State lawmakers have responded by prohibiting motorists from using their handheld devices behind the wheel, as 47 states ban drivers from texting and 15 states have hands-free laws in place. But they’re also implementing transportation infrastructure modifications, or what Fitch refers to as “road diets.” Also described as “road rechannelization,” road diets typically involve decreasing the number of travel lanes so users have their own areas of operation.
“[Road diets] are pretty popular now, but they used to be somewhat controversial,” Fitch said. “It involves the re-striping of roads so you have bike lanes on either side and a center turn lane in the middle instead of just having two vehicle lanes in each direction. The idea is to make a space for bicyclists—which makes them safer—and you also help make it safer for pedestrians since they are only crossing two [lanes] instead of four primary traffic lanes.”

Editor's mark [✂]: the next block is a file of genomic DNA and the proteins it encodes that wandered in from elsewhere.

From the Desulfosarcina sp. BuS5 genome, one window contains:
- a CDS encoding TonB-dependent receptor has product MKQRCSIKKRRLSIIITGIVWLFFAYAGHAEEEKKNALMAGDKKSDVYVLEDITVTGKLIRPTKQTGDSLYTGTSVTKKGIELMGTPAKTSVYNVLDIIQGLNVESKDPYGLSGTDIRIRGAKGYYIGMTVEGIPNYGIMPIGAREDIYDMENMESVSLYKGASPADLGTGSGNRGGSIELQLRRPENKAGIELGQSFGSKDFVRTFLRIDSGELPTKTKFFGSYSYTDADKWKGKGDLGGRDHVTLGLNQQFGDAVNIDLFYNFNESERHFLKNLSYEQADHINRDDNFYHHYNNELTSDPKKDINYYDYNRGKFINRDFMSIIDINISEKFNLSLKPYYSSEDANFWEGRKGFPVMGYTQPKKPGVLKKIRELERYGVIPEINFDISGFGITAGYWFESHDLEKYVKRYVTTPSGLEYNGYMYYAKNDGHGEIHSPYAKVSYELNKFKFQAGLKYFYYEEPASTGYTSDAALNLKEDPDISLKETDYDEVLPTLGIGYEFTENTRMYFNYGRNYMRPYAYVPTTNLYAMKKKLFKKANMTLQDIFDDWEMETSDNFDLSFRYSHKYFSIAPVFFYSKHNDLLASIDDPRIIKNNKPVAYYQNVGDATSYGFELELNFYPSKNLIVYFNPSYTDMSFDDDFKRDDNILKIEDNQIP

Montana launched first road diet in 1979
Road diets are not a recent phenomenon. The first known one traces back to 1979 in Billings, Montana, according to the Federal Highway Administration, an arm of the Department of Transportation. However, they’ve become increasingly popular since then. Charlotte, Chicago, New York, San Francisco, Palo Alto and Seattle are among those metropolitan areas that have implemented various permutations of road rechannelization.
Many have proven to be effective in terms of reducing car crashes. According to the FHA, crash rates for cities with road diets have fallen between 19 percent to 47 percent, helped by motorists driving slower and increased user access for everyone, not just drivers.
What’s made road diets a contentious issue, according to Fitch, stems from motorists who view them as inconveniences.
“People get worried when they start seeing lanes get taken away,” Fitch said. “Drivers worry it will slow them down.”
Planners and transportation officials are mostly in favor of road diets because the numbers suggest they’re paying dividends, Fitch added. In fact, in Reno, crash rates have fallen as much as 50 percent — in sections where road diets have been implemented — thanks to smart planning implemented by the Regional Transportation Commission (RTC), an organization Fitch served in for six years on the Bicycle and Pedestrian Advisory Committee.